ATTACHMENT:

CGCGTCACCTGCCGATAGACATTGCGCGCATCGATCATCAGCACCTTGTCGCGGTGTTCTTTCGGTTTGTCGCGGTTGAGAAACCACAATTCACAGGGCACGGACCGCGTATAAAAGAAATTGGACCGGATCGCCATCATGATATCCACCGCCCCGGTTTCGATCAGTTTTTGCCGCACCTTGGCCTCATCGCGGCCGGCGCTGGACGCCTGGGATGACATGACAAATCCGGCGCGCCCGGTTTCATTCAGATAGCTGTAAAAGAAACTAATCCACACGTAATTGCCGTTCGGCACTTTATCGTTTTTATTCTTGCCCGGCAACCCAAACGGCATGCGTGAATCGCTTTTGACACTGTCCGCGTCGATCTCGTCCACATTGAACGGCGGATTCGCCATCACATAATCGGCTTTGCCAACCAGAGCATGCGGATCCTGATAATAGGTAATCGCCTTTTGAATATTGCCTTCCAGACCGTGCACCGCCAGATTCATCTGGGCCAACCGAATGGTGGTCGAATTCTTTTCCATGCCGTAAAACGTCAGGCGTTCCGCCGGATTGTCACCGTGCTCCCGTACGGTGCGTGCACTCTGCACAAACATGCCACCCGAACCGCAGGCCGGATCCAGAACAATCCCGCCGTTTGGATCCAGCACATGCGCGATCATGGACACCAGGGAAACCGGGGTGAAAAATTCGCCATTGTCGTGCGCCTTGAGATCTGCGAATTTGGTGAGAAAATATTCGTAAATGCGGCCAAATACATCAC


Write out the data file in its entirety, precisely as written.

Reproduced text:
CGCGTCACCTGCCGATAGACATTGCGCGCATCGATCATCAGCACCTTGTCGCGGTGTTCTTTCGGTTTGTCGCGGTTGAGAAACCACAATTCACAGGGCACGGACCGCGTATAAAAGAAATTGGACCGGATCGCCATCATGATATCCACCGCCCCGGTTTCGATCAGTTTTTGCCGCACCTTGGCCTCATCGCGGCCGGCGCTGGACGCCTGGGATGACATGACAAATCCGGCGCGCCCGGTTTCATTCAGATAGCTGTAAAAGAAACTAATCCACACGTAATTGCCGTTCGGCACTTTATCGTTTTTATTCTTGCCCGGCAACCCAAACGGCATGCGTGAATCGCTTTTGACACTGTCCGCGTCGATCTCGTCCACATTGAACGGCGGATTCGCCATCACATAATCGGCTTTGCCAACCAGAGCATGCGGATCCTGATAATAGGTAATCGCCTTTTGAATATTGCCTTCCAGACCGTGCACCGCCAGATTCATCTGGGCCAACCGAATGGTGGTCGAATTCTTTTCCATGCCGTAAAACGTCAGGCGTTCCGCCGGATTGTCACCGTGCTCCCGTACGGTGCGTGCACTCTGCACAAACATGCCACCCGAACCGCAGGCCGGATCCAGAACAATCCCGCCGTTTGGATCCAGCACATGCGCGATCATGGACACCAGGGAAACCGGGGTGAAAAATTCGCCATTGTCGTGCGCCTTGAGATCTGCGAATTTGGTGAGAAAATATTCGTAAATGCGGCCAAATACATCAC